Sunday, August 28, 2011

Kristi’s choice

Dr. Kristi Miller (Head, Molecular Genetics, DFO). Photo Globe and Mail.

Reckless sabotage. Bureaucratic harassment. Financial starvation. A quasi-religious resistance to novelty. And a good dose of incompetence.

That is the mix that the Department of Fisheries and Oceans has prepared for Kristi Miller, with the incredible result of bringing her critical research on salmon anemia to a complete halt. Or so we learned this past week at the Cohen Commission. As I write these lines, Kristi Miller’s research is fully stalled, with no money allocated to it and no clear indication on how long it may take to get it moving again.

How did they stop it? By using what scientists living at the top of the intellectual food chain do best: a mind game. Consciously or not (that part remains to be seen), senior management and high-ranking scientists of this bureaucracy have blocked Miller’s work by using a circular argument which holds in 4 simple statements:

1. We don't know that there is a disease.
2. We won't take any action until we know that there is a disease.
3. We make sure that our scientist cannot find whether there is a disease.
4. Therefore, we don't know that there is a disease.

We don't have hard evidence of a pathogen affecting wild salmon, Dr. Michael Kent (ex-DFO, currently Professor of Microbiology at Oregon State University) stated on the Commission’s witness stand. Without more research, it is purely speculative to say that the virus uncovered by Kristi Miller was a significant factor in the 2009 collapse, said Dr. Kyle Garver, Research Scientist at DFO. Some of the interpretations and assumptions that Miller makes in her research may be speculative or overreached, said Dr. Christine MacWilliams, senior fish health veterinarian at DFO. (A stunning comment given that MacWilliams did not feel it was necessary to explain what she meant by that.)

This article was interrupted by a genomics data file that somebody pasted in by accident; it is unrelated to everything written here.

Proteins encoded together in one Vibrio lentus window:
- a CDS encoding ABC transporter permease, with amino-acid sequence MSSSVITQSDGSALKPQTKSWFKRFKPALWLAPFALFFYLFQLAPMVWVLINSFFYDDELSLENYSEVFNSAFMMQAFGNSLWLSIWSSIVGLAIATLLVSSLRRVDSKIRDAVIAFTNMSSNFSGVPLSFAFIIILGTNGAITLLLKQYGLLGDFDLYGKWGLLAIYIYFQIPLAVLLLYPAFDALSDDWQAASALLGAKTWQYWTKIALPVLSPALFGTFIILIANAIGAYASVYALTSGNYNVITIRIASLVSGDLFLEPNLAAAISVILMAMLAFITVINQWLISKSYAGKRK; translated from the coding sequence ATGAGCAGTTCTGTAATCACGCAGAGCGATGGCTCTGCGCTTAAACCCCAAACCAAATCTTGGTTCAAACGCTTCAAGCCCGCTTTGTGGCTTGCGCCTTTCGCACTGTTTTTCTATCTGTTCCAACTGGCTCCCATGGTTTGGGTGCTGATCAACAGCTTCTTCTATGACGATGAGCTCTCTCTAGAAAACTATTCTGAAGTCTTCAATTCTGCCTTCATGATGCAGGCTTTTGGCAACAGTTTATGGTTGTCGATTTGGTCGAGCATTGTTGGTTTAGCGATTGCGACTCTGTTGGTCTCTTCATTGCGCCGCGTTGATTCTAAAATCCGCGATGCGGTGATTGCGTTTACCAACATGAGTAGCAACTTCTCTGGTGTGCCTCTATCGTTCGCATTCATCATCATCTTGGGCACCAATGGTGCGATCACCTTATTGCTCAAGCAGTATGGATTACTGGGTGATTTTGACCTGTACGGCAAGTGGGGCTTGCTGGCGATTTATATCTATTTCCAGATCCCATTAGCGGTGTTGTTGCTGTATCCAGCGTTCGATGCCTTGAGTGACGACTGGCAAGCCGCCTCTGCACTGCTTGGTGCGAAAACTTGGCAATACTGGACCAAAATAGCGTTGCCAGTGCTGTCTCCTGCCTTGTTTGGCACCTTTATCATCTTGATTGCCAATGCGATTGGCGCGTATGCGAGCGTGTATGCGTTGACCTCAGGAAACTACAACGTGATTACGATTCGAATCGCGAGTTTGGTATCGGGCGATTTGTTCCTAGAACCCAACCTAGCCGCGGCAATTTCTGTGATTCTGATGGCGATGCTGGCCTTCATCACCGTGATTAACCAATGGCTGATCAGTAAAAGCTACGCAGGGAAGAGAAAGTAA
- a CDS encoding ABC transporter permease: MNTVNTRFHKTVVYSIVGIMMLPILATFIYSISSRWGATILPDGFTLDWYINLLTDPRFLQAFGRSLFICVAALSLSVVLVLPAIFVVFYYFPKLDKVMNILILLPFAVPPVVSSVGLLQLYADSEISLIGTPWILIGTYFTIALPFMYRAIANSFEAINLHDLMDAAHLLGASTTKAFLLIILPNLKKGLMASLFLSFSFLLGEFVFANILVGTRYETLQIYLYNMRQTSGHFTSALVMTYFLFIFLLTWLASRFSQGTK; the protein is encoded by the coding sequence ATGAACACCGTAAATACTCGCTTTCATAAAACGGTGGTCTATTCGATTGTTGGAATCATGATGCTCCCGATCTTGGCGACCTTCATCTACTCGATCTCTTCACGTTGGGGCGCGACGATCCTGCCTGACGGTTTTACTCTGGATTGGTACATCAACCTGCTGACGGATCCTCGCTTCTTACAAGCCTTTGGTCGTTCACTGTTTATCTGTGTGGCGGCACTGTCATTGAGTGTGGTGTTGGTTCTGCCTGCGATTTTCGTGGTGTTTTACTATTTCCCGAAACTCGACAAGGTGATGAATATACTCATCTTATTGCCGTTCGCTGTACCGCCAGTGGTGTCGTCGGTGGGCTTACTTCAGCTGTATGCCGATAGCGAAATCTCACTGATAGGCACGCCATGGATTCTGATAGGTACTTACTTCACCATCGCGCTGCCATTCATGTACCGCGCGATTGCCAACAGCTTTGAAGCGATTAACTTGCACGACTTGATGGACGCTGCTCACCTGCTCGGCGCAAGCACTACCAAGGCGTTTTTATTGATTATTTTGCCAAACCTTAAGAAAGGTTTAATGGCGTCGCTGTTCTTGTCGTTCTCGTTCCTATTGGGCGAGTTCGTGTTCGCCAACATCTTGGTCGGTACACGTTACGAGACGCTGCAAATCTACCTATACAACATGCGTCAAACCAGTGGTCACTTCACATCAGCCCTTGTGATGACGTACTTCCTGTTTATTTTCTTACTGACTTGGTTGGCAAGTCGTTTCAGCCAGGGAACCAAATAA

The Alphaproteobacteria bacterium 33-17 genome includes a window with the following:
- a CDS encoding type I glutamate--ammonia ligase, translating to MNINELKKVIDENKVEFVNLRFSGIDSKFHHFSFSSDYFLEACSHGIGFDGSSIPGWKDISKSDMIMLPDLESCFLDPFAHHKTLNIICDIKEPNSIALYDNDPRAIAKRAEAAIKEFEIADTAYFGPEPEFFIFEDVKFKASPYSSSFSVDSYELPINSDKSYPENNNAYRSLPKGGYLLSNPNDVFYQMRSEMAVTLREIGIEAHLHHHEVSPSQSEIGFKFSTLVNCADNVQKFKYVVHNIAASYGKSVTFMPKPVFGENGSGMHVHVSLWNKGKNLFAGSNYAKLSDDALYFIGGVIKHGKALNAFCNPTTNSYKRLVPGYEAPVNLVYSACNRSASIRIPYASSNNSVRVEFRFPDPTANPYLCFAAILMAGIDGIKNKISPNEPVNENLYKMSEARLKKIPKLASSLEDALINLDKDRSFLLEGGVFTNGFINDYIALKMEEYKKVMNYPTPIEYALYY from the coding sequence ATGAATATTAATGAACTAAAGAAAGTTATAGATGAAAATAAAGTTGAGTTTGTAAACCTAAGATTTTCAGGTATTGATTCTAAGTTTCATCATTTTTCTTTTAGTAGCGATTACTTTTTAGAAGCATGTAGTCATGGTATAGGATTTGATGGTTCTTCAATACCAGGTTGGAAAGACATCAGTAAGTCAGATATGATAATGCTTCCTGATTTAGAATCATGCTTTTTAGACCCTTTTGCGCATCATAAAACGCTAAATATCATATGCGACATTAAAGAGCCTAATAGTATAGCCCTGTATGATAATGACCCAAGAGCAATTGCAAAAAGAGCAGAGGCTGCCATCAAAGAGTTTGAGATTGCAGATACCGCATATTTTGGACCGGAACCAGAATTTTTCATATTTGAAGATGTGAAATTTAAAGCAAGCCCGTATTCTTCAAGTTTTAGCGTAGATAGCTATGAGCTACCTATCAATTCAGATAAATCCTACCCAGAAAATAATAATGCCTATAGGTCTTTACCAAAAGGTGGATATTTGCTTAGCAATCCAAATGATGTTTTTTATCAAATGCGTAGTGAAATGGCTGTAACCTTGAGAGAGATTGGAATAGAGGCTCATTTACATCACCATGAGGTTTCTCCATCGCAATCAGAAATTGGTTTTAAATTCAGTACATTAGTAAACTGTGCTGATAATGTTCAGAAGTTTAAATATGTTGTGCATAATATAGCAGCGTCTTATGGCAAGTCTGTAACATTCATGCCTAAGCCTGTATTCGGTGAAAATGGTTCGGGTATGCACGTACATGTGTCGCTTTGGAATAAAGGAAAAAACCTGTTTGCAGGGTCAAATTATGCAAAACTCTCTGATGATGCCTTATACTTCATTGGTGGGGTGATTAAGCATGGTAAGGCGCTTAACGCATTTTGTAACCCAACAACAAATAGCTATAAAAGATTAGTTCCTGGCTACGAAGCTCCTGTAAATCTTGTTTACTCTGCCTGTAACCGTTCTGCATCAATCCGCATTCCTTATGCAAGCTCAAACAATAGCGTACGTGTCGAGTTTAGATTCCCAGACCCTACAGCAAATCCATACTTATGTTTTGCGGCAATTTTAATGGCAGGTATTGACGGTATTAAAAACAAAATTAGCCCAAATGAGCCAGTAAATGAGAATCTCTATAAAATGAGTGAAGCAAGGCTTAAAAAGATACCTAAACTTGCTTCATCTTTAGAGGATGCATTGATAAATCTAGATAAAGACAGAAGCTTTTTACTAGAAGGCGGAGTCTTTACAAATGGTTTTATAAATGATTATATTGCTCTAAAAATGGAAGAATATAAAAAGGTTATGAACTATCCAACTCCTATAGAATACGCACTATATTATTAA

To some extent, Kristi Miller herself adheres to such views about her research, notwithstanding the personal and unsubstantiated attacks carried by some of her colleagues. She agreed that there is no conclusive evidence yet linking virus to disease, or fish farms to wild salmon. But there are some pretty good indications that this may indeed be the case, “a smoking gun” as she put it to the Commission. There is a distinct genomic signature found in the Fraser sockeye, there is a virus which may be linked to that signature, there is evidence of anemia and leukemia in many infected wild salmon, and there is a dramatic decline in the sockeye population in the Fraser. And so, one may conclude, there is ample and urgent justification for pursuing Miller’s research forward at DFO’s earliest convenience.

Given the promising and novel nature of Miller’s findings and level of interest it has generated in the scientific community at large – her research was recently published in the journal Science –, the amount of resistance she has encountered at DFO from her own colleagues and management is staggering. In 2009 for example, Kristi Miller prepared a memo to her senior management alerting them over the “potentially devastating impacts” of the discovered disease on the sockeye. Dr. Kyle Garver, who was asked to review the memo, attempted to water down its contents. Alexandra Morton’s lawyer, Gregory McDade, asked Garver about this particular incident during a cross-examination at the Cohen Commission:

McDade: When a senior scientist at your department says “potentially devastating impacts”, that's a significant finding for you, is it not?

Garver: I'm sorry – for me?

McDade: What I am trying to get here is a sense of what level of certainty you need about a potentially devastating impact to the sockeye salmon to actually take action, rather than more studies. How far do we have to go in proof?

Garver: We’re following a scientific approach, so we need to establish that this sequence is indeed causing a disease.